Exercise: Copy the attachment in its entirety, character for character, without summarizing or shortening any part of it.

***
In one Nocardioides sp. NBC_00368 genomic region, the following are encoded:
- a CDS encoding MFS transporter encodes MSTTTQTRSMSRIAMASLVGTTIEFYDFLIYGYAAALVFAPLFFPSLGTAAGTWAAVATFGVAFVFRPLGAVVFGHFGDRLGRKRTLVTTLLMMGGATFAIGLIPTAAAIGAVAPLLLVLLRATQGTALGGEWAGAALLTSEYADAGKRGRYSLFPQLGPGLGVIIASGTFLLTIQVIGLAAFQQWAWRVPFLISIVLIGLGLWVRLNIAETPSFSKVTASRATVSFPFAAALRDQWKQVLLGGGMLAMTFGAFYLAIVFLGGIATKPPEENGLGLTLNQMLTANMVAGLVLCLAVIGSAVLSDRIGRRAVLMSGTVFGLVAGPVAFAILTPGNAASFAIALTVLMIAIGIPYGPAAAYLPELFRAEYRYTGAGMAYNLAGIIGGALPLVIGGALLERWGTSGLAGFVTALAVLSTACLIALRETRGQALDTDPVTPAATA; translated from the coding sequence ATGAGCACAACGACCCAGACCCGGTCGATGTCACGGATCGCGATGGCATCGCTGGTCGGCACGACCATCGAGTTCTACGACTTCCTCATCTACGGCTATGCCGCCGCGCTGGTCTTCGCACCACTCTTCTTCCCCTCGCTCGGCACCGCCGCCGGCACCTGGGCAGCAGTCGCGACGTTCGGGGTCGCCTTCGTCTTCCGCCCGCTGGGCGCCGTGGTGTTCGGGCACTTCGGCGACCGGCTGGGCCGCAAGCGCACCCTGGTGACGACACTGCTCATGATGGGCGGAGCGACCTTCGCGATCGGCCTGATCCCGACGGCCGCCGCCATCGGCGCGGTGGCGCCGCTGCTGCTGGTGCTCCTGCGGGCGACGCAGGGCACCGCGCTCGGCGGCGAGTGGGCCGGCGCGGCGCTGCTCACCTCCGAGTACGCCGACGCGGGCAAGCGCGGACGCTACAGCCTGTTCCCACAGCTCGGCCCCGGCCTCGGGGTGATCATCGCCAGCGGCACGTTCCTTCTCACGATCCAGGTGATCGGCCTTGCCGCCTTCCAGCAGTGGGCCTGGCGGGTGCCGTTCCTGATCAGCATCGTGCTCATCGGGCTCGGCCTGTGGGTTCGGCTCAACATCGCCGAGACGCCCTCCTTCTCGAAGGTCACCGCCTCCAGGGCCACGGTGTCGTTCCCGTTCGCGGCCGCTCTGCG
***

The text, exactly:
In one Nocardioides sp. NBC_00368 genomic region, the following are encoded:
- a CDS encoding MFS transporter encodes MSTTTQTRSMSRIAMASLVGTTIEFYDFLIYGYAAALVFAPLFFPSLGTAAGTWAAVATFGVAFVFRPLGAVVFGHFGDRLGRKRTLVTTLLMMGGATFAIGLIPTAAAIGAVAPLLLVLLRATQGTALGGEWAGAALLTSEYADAGKRGRYSLFPQLGPGLGVIIASGTFLLTIQVIGLAAFQQWAWRVPFLISIVLIGLGLWVRLNIAETPSFSKVTASRATVSFPFAAALRDQWKQVLLGGGMLAMTFGAFYLAIVFLGGIATKPPEENGLGLTLNQMLTANMVAGLVLCLAVIGSAVLSDRIGRRAVLMSGTVFGLVAGPVAFAILTPGNAASFAIALTVLMIAIGIPYGPAAAYLPELFRAEYRYTGAGMAYNLAGIIGGALPLVIGGALLERWGTSGLAGFVTALAVLSTACLIALRETRGQALDTDPVTPAATA; translated from the coding sequence ATGAGCACAACGACCCAGACCCGGTCGATGTCACGGATCGCGATGGCATCGCTGGTCGGCACGACCATCGAGTTCTACGACTTCCTCATCTACGGCTATGCCGCCGCGCTGGTCTTCGCACCACTCTTCTTCCCCTCGCTCGGCACCGCCGCCGGCACCTGGGCAGCAGTCGCGACGTTCGGGGTCGCCTTCGTCTTCCGCCCGCTGGGCGCCGTGGTGTTCGGGCACTTCGGCGACCGGCTGGGCCGCAAGCGCACCCTGGTGACGACACTGCTCATGATGGGCGGAGCGACCTTCGCGATCGGCCTGATCCCGACGGCCGCCGCCATCGGCGCGGTGGCGCCGCTGCTGCTGGTGCTCCTGCGGGCGACGCAGGGCACCGCGCTCGGCGGCGAGTGGGCCGGCGCGGCGCTGCTCACCTCCGAGTACGCCGACGCGGGCAAGCGCGGACGCTACAGCCTGTTCCCACAGCTCGGCCCCGGCCTCGGGGTGATCATCGCCAGCGGCACGTTCCTTCTCACGATCCAGGTGATCGGCCTTGCCGCCTTCCAGCAGTGGGCCTGGCGGGTGCCGTTCCTGATCAGCATCGTGCTCATCGGGCTCGGCCTGTGGGTTCGGCTCAACATCGCCGAGACGCCCTCCTTCTCGAAGGTCACCGCCTCCAGGGCCACGGTGTCGTTCCCGTTCGCGGCCGCTCTGCG